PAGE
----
>Today I thought it might be a lovely idea to take my little self over to Starbucks for a drink and a little uninterrupted study time. I find studying at home especially difficult, and since librarys tend to make me antsy, I opted for the Starbucks in Chapters.
Apparantly Starbucks on a Sunday afternoon is the place to be – it was packed! I really had my heart set on a chai, so I decided to take my chances on finding a seat. The Starbucks staff were who you would expect to be working at Sb’s – the metro guy with one pierced ear, the funky artsy girl, and a cute indie rocker-esque bearded guy. Metro guy took my order and was smiley and super douper, the bearded lovely smiled with plenty of eye contact, and funky artsy girl messed up my order, and I felt like a HUGE jerk correcting the order from non-fat milk to soy. I wanted to apologize and say that I wasn’t in fact a snob, but that milk makes me wheezy. But really, I don’t want to say that, what if she yells, “Grande soy tazo chai for the wheezy kid!” when my order is up? Yeesh.
I found a spot on the purple couch next to a blonde girl deep in a book. There was an old guy by the window to my left and a guy most likely in his mid-thirties but single and on the prowl. He knew everyone. He chatted it up with blonde girl, clearly trying to make an impression. Blonde girl was upset about leaving her Yorkshire Terrier at home because she was afraid he’d run off one day. The guy (later I found out his name was Dan) suggested some sort of an alert system for the dog to push with his nose to let blonde girl know he was ok. A cute attempt at trying to make her feel better, but I don’t think she was impressed. Then a friend of blonde girl’s showed up and they discussed their puppies some more. As they got started on organic food for the dogs, I had to stifle my laughter.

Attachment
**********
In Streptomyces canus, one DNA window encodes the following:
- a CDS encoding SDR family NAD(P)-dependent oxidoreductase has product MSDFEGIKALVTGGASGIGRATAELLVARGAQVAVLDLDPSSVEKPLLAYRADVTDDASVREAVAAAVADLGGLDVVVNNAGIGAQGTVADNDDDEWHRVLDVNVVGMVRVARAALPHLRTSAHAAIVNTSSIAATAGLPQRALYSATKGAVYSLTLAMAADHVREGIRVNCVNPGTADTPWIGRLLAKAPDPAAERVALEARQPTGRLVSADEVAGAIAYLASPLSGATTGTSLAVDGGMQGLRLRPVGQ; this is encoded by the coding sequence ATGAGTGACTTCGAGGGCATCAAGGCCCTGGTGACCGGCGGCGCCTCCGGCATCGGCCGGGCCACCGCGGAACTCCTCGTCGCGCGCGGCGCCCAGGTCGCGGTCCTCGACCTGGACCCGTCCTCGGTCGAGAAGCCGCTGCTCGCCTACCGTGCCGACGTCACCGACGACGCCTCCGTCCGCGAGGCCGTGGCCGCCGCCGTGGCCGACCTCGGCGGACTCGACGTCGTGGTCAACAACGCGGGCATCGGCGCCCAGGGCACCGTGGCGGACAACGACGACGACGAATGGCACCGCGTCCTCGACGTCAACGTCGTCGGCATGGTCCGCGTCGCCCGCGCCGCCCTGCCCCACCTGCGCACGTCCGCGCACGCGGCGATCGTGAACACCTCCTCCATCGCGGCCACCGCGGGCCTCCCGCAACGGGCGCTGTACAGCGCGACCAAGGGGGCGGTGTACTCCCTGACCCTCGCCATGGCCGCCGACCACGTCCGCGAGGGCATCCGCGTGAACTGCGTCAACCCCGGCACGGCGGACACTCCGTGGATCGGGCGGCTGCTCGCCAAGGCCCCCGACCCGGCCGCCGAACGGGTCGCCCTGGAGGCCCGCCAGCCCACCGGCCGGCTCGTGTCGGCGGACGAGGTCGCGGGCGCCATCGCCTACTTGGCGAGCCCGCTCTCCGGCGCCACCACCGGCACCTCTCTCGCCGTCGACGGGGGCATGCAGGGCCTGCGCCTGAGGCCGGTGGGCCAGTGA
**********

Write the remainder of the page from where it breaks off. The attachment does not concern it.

I tried not to laugh again when the old guy came up to Dan and told him half his life story. I love older people who talk to anyone. My mom always gets stopped by these people in the grocery store. I hope I’m one of those people when I’m old.
One of my favourite pasttimes seems to be sitting and watching people (in a completely non-creepy way, of course), and then analyzing them. I noticed several groups of people at Starbucks:
1. the classy, I read this highly intellectual book for my own pleasure and cognitive stimulation and feed my dog only the finest of organic food and dress posh to sit and drink my grande-mocha-choca-latte-frappe-no whip-non-fat-shaken-not stirred coffee, while wearing dark rimmed glasses and thinking about how wonderful my Starbucks life is
2. the hippy bookworms with funky clothes and crazy hair who only drink Starbucks because it’s fair trade
3. the parents who bring their children to Starbucks, and feed them cupcakes while they sit and read (I have issues with this…would it kill you to pay attention to your kid?? I could write a whole blog on this topic alone, but I digress.)
4. students who are so clearly students (ie, UW/WLU sweatshirt, gross hair, huge coffee, backpack, textbook) that it makes me feel at home
5. Paul McIllwraith
The beauty of sitting and observing is that you realize how similar people actually are. It doesn’t matter if they’re in Starbucks, at a concert, or a rollarskating rink, there seems to be a desire for community, to belong, and to know that someone is listening. I think within any subculture, there is the guy who is everyone’s friend, the old man, the blonde girl, the parents, the kids, the hippies, the students, and the in-betweeners. Its just a matter of when and where these people’s lives happen to cross that makes the difference. I think next weekend I’m going to study at an old folks home to see what fascinating things go on there.